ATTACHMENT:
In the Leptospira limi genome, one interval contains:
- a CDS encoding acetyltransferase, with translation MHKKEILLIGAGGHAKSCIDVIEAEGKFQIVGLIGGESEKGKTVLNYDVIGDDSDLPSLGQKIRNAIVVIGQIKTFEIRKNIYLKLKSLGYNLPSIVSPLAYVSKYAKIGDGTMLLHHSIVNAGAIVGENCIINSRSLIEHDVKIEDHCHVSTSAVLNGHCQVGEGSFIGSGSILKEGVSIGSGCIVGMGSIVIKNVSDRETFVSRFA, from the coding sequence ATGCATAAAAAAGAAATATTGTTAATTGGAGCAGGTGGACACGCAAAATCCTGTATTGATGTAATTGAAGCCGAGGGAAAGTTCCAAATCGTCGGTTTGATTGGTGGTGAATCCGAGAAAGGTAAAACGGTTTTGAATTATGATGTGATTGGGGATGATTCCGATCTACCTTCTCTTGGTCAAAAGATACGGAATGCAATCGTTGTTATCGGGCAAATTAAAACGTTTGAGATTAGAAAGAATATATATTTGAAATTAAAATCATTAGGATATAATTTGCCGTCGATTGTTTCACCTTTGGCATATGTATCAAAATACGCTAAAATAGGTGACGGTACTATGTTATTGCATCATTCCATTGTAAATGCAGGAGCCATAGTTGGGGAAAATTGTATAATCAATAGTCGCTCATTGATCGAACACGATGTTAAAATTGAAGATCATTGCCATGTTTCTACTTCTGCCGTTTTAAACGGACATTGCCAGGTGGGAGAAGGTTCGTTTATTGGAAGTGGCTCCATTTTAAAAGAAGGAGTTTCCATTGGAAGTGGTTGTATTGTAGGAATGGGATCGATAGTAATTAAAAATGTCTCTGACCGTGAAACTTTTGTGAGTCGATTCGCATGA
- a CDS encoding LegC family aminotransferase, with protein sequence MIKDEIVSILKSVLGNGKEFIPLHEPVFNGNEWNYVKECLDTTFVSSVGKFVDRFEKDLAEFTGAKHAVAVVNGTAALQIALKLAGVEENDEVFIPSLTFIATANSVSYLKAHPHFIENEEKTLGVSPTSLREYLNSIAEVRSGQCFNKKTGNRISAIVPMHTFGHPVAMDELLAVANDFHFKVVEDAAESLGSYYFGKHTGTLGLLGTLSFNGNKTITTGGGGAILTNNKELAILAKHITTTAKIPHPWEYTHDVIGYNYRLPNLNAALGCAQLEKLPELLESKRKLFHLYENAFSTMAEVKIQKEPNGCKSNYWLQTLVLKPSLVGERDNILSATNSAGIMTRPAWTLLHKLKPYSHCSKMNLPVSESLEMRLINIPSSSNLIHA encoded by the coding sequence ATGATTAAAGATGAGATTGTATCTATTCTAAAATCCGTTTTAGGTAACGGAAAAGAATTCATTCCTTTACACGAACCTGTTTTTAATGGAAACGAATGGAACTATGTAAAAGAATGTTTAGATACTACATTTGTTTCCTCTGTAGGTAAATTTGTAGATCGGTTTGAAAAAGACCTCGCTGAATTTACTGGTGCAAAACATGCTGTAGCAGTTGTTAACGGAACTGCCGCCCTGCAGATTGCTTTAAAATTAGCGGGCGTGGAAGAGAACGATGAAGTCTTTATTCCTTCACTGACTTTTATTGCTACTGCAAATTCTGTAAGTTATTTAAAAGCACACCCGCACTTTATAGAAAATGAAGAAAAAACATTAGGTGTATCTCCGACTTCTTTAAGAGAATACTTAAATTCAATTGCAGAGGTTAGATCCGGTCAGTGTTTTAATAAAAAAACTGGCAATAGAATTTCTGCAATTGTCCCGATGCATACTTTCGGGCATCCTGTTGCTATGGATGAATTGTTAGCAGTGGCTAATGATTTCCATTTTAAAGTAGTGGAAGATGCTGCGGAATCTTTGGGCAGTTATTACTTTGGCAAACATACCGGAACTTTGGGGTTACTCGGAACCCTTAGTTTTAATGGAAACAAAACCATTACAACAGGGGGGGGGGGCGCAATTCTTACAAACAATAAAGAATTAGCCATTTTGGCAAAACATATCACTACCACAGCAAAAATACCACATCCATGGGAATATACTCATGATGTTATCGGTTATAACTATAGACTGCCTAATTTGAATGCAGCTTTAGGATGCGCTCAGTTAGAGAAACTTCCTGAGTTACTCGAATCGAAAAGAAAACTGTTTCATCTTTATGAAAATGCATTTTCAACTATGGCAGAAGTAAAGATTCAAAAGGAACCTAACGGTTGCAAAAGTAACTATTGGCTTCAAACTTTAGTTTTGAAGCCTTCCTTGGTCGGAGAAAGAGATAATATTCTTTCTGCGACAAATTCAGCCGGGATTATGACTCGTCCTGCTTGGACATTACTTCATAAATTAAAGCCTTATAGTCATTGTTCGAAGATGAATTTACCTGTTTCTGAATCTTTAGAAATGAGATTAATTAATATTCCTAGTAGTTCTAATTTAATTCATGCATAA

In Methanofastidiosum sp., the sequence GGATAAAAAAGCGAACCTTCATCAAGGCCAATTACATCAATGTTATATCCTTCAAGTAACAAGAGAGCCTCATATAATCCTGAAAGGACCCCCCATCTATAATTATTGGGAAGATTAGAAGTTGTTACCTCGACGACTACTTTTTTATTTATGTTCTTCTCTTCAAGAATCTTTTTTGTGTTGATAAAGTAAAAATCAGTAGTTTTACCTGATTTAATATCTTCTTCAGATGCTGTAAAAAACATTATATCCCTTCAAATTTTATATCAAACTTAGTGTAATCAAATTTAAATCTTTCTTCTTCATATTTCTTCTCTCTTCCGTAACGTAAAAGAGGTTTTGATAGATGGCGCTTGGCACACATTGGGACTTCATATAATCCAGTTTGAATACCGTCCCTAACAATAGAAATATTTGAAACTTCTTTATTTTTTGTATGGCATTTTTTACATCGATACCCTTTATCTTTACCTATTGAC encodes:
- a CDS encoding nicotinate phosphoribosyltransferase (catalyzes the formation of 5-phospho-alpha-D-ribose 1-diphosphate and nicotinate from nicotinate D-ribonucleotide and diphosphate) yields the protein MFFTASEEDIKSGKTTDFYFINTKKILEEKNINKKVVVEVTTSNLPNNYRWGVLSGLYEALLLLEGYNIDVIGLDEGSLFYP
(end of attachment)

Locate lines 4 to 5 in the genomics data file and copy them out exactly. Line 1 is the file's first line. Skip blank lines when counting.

In Methanofastidiosum sp., the sequence GGATAAAAAAGCGAACCTTCATCAAGGCCAATTACATCAATGTTATATCCTTCAAGTAACAAGAGAGCCTCATATAATCCTGAAAGGACCCCCCATCTATAATTATTGGGAAGATTAGAAGTTGTTACCTCGACGACTACTTTTTTATTTATGTTCTTCTCTTCAAGAATCTTTTTTGTGTTGATAAAGTAAAAATCAGTAGTTTTACCTGATTTAATATCTTCTTCAGATGCTGTAAAAAACATTATATCCCTTCAAATTTTATATCAAACTTAGTGTAATCAAATTTAAATCTTTCTTCTTCATATTTCTTCTCTCTTCCGTAACGTAAAAGAGGTTTTGATAGATGGCGCTTGGCACACATTGGGACTTCATATAATCCAGTTTGAATACCGTCCCTAACAATAGAAATATTTGAAACTTCTTTATTTTTTGTATGGCATTTTTTACATCGATACCCTTTATCTTTACCTATTGAC encodes:
- a CDS encoding nicotinate phosphoribosyltransferase (catalyzes the formation of 5-phospho-alpha-D-ribose 1-diphosphate and nicotinate from nicotinate D-ribonucleotide and diphosphate) yields the protein MFFTASEEDIKSGKTTDFYFINTKKILEEKNINKKVVVEVTTSNLPNNYRWGVLSGLYEALLLLEGYNIDVIGLDEGSLFYP